Bright and early Tuesday morning, Aaron and I packed our bags and checked out of Gumbo Limbo, our Airbnb in Caye Caulker. We were supposed to be at the water taxi dock at 6:30 a.m. Luckily, we scored a golf cart taxi almost immediately, so we didn’t have to lug our bulky load too far across town.
The water taxi took us to San Pedro first, where we had to clear Belizean immigration. It was pouring rain off and on, and the line moved at a snail’s pace. One man input our passport information into his computer, another woman took our $20 US exit fee per person, and another man stamped our passport to indicate we had left the country. There was a separate line for each – a study in inefficiency if you ask me.
When I purchased the tickets to Mexico, the woman working at the water taxi had told me that we had to pay the $20US Belizean exit fee and a Mexican entry fee of $25US. We learned on the way to San Pedro that she had told us the wrong amount for Mexico, so we had to quickly locate an ATM to get more money so they would let us into Mexico. Of course, in typical Belize style, the first one we found was out of order. Luckily, the second one was up and running.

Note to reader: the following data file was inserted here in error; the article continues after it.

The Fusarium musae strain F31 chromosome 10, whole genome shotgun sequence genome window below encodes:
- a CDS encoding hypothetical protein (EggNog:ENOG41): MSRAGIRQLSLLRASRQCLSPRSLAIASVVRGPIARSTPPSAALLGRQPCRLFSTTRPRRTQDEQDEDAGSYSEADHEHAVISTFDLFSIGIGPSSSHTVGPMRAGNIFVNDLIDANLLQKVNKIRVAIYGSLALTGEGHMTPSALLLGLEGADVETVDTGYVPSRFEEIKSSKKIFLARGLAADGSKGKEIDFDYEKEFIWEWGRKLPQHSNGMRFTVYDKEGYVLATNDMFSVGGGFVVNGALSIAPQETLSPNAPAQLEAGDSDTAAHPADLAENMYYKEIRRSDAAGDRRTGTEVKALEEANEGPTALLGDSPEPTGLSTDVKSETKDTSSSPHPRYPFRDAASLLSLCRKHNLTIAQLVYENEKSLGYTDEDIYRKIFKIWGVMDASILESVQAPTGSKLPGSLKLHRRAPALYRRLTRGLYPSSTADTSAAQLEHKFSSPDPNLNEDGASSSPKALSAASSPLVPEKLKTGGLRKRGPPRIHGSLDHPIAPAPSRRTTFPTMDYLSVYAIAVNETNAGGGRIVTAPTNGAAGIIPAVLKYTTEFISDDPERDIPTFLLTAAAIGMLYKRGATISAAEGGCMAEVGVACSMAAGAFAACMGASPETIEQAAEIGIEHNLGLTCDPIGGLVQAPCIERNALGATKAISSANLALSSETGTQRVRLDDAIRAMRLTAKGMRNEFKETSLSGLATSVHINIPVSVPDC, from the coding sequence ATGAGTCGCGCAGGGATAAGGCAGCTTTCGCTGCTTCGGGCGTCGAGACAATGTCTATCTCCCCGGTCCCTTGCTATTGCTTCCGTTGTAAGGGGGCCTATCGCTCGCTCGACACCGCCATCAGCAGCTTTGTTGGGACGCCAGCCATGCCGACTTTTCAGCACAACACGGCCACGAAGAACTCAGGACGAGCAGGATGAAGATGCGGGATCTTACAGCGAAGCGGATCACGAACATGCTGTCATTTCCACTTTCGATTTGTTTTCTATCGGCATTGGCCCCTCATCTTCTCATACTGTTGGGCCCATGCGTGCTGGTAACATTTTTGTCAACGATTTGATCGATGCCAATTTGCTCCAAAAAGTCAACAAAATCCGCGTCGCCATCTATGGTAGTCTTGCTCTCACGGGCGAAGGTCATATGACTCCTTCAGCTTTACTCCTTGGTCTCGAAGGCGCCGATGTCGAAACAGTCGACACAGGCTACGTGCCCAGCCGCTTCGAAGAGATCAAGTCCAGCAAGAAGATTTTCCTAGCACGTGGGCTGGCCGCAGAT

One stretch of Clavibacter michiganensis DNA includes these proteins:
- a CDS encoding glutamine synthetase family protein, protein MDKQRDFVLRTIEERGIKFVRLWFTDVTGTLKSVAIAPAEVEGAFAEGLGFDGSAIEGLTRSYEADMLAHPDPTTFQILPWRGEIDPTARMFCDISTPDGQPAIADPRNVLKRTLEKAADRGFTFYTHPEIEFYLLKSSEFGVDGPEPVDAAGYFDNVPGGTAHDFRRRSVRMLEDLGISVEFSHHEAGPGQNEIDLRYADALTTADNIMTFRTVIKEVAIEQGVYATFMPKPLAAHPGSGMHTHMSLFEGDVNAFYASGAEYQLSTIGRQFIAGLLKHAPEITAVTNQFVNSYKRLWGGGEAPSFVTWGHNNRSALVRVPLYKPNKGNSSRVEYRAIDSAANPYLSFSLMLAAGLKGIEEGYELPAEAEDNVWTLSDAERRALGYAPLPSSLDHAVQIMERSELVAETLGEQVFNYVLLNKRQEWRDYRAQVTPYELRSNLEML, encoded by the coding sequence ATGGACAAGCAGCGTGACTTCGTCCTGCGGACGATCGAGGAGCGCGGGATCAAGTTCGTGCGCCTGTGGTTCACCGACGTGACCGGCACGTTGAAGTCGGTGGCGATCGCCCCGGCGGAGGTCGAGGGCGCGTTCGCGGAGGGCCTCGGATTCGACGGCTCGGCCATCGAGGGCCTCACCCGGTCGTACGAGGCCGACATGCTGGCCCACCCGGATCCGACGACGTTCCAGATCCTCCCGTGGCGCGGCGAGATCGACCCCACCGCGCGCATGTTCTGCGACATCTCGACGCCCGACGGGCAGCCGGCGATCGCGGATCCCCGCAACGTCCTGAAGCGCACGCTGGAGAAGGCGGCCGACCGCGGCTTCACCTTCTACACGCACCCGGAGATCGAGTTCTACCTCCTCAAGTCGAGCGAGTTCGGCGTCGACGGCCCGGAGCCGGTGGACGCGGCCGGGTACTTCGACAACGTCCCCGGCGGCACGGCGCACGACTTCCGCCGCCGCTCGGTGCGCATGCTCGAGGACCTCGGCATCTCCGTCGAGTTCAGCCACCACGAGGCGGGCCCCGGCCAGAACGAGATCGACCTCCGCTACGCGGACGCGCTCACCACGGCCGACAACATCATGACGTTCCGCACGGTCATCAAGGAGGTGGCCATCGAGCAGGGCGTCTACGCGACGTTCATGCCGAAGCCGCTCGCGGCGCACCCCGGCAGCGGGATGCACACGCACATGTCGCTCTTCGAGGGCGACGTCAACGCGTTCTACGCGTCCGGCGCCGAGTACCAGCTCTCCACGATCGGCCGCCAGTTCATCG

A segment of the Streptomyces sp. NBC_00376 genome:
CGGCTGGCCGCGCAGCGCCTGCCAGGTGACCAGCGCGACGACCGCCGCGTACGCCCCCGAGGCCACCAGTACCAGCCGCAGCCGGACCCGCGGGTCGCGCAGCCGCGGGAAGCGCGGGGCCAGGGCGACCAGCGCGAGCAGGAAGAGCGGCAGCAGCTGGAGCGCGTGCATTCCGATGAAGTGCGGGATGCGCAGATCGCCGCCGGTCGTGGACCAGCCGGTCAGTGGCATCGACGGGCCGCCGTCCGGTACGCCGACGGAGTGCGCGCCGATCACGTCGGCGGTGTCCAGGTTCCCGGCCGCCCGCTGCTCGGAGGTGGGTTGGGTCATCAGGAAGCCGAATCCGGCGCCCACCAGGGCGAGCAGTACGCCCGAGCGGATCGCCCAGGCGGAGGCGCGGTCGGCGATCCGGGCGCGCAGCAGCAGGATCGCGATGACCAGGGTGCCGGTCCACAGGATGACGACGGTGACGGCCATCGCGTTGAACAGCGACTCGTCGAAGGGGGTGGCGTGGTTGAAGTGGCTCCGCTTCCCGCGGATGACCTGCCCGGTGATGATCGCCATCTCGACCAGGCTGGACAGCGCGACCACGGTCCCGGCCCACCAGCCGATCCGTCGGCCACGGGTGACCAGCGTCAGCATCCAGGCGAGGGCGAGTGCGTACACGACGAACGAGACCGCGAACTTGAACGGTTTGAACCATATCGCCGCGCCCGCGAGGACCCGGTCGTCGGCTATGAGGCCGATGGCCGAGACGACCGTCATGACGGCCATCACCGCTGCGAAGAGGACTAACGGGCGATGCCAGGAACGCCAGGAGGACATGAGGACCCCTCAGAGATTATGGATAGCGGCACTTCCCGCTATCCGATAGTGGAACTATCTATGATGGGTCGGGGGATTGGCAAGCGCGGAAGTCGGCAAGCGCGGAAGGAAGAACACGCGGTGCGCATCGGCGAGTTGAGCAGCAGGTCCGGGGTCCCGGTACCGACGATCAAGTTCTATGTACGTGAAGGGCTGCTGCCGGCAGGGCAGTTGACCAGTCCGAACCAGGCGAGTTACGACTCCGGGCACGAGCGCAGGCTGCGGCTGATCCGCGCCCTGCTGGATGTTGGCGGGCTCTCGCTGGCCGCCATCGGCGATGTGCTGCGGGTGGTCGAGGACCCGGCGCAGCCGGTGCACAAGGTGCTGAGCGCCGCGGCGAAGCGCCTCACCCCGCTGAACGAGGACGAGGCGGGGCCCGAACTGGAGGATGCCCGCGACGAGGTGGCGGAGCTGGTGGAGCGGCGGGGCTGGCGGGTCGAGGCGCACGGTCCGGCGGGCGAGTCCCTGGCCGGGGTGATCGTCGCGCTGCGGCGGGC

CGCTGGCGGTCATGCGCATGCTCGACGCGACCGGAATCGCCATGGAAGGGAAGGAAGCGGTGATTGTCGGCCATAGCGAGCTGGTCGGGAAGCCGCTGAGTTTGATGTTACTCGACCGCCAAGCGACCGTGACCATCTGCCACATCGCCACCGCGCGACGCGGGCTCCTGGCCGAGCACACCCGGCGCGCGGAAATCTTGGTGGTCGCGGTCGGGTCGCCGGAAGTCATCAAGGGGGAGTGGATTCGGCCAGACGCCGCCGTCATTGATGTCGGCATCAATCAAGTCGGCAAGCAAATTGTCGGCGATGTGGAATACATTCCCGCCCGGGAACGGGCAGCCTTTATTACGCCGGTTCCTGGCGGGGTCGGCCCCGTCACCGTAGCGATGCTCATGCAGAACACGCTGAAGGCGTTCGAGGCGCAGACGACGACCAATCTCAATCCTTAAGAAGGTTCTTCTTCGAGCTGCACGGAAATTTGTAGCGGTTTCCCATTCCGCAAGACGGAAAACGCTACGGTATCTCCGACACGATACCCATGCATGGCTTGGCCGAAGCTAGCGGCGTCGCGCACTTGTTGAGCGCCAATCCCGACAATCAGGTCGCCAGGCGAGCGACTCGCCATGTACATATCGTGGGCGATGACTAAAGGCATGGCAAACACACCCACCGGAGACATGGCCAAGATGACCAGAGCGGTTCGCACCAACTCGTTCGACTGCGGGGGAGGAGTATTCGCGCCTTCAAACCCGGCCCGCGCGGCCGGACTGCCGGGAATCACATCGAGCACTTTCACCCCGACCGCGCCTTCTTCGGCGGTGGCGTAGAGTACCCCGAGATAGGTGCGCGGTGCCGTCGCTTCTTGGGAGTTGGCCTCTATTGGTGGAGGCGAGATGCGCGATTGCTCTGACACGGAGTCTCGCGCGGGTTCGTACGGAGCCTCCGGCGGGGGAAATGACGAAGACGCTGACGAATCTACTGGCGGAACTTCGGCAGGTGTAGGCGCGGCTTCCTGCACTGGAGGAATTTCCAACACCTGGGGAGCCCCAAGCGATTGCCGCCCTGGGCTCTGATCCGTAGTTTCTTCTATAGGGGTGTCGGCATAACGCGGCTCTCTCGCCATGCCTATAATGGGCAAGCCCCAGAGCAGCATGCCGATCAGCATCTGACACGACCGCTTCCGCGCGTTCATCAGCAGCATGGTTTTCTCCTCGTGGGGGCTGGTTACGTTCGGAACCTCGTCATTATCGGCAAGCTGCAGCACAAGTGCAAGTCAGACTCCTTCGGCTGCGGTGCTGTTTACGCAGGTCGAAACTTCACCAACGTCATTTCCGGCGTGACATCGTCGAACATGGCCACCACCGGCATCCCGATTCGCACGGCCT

Back at immigration, the line was nearing an end and almost everyone was ready to board again. We lined up, shuffled on, and off we went.
I don’t think that the water taxi ride is ever totally smooth sailing, but the water was especially rough due to the front end of Tropical Storm Franklin heading toward us. For nearly two hours, we rode what felt like a roller coaster while leaky windows dripped on passengers.
When we finally reached Chetumal, Mexico, we had another line for Mexican immigration. This one was far quicker and far more efficient than the one in Belize, and we soon paid our 500 pesos per person entry fee and were cleared. We scored a taxi for around the same price as the bus would have cost us, and settled in for a nearly 3-hour ride to Tulum.
I began to get an inkling of how much less expensive Mexico is than Belize on the ride to Tulum. We passed several vendors selling pineapples on the side of the road, and most were 5 or 6 pineapples for 50 pesos – which equates to around $3US. In Belize, we typically paid anywhere from $2-3 for a single pineapple.
Our accommodations also reflected this pricing change. The brand new, large, nicely appointed one-bedroom apartment was cheaper than nearly everywhere we stayed in Belize, and definitely the nicest place we’ve stayed on the entire trip.